For years, the founders of Lyft had imagined a world in which carpooling would become mainstream, a world in which people wouldn’t necessarily ride alone to work if they didn’t have to. Today they move another step closer to that world with the release of a new feature allowing its drivers to get matched up with passengers heading in the same direction they are going.
With the launch of Driver Destination, Lyft will for the first time give its drivers some freedom in being able to accept rides based on where a particular passenger is going. It also could open up its service to a more casual group of drivers.
Previously, Lyft only showed drivers a passenger’s destination after they accepted a ride. Now, however, drivers will be able to see only passengers that can be picked up while on the way to their own destination.
The new feature was built using some of the same technology the company uses for Lyft Line, which the company launched to match up passengers who are traveling along similar routes. The Driver Destination feature will match drivers with passengers who entered their destination because they requested a Lyft Line.
Linking this to Lyft Line could limit the number of rides those drivers see in the near-term. However, the company is aggressively trying to find ways to get more people using Lyft Line and, in general, to pack more passengers into its drivers’ cars.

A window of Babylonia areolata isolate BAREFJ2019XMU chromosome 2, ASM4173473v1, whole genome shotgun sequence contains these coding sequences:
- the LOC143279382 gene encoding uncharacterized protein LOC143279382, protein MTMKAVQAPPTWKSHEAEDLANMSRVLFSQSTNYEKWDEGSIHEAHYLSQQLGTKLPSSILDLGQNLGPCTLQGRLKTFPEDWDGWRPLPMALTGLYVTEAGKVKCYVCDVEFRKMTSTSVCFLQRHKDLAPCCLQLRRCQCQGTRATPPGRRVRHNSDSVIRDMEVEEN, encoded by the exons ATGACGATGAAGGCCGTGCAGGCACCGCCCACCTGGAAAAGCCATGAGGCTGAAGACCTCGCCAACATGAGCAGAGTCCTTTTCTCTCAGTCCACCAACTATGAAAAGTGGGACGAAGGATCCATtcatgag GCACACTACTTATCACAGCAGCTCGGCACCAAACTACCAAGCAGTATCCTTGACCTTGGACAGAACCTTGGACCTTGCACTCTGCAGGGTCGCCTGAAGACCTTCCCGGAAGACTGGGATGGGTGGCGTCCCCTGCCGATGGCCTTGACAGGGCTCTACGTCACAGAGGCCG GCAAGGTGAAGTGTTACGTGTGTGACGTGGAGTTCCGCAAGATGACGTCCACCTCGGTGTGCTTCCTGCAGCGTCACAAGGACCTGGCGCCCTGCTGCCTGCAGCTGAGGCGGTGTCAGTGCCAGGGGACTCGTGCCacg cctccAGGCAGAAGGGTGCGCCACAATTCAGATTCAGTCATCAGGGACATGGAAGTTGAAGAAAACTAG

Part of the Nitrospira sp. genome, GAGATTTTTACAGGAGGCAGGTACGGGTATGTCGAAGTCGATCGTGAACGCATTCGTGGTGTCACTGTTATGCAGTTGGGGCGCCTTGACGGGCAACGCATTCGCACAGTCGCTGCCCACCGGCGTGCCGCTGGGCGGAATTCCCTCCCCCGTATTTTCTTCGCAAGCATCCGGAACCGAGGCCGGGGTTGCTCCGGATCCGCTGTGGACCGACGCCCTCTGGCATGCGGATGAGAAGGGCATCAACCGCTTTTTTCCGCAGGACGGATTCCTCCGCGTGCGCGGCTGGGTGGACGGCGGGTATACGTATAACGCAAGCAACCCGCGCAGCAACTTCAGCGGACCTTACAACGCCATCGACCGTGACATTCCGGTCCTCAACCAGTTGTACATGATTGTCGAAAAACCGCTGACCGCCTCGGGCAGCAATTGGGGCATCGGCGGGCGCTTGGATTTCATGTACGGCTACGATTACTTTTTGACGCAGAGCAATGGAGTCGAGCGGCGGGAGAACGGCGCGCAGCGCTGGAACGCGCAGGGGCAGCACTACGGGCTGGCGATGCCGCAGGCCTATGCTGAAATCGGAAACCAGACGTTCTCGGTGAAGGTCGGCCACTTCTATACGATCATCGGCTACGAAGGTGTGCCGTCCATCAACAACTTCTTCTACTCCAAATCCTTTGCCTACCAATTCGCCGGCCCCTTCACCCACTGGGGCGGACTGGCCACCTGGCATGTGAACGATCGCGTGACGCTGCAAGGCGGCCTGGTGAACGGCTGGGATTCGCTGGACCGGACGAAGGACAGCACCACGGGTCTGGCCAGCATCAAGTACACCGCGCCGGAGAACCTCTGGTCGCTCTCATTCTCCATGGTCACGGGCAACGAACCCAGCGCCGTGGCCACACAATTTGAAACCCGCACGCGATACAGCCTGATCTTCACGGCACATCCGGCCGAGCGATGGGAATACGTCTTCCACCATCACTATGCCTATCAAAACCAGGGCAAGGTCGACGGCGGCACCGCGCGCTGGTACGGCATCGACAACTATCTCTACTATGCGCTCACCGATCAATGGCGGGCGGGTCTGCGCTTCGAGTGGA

Last month, it began a test in which it would send an SMS message to users who had requested a standalone Lyft but had entered their destination and could be matched up with nearby Lyft Line passengers headed in the same direction. (I know because I received one of those SMS messages.)
As it converts more Lyft rides to Lyft Line rides, we could see broader adoption for ride-sharing (or, if you’re old school, carpooling) on its platform. And that could mean more money for drivers who are basically just adding more passengers who are traveling along the same route.
Opening Lyft Up To A New Class Of Driver
But it’s not just about money. The new Driver Destination feature is designed to create more efficiency in driver routes, by making sure they don’t have to go out of their way when picking up or dropping off a passenger.
Lyft also hopes it will appeal to more casual drivers — i.e. those who merely want to supplement the cost of their commute to and from work but don’t necessarily want to be on the platform picking up rides all day.
To date, much of the driver recruitment for both Lyft and Uber has been around signing up contractors who will drive more or less full-time. That’s been necessary in part due to the huge demand those services have seen over the last few years. It’s also led to drivers working for both services, or switching between them based on various recruitment promotions over time.
By giving drivers the power to only pick up rides on their commute, however, Lyft is targeting a much larger subset of casual drivers who don’t plan to drive for Lyft all the time. The pitch is that they’ll be able to occasionally make some money for rides they were already taking, just as long as they’re willing to make a minor detour along the way.
As a result, Lyft is hoping to recruit drivers even if they’re not looking to log 30-plus hours a week. They’ll still go through the same application and onboarding process, which includes background checks and driver record checks, as well as a car inspection.
By doing so, the company hopes to get more drivers on board during the peak commute hours — when they really need the supply — without those drivers committing to long hours.
As a result, Lyft could end up look more like the peer-to-peer ride-sharing platform that the founders first envisioned, as opposed to just a taxi replacement you hail with an app.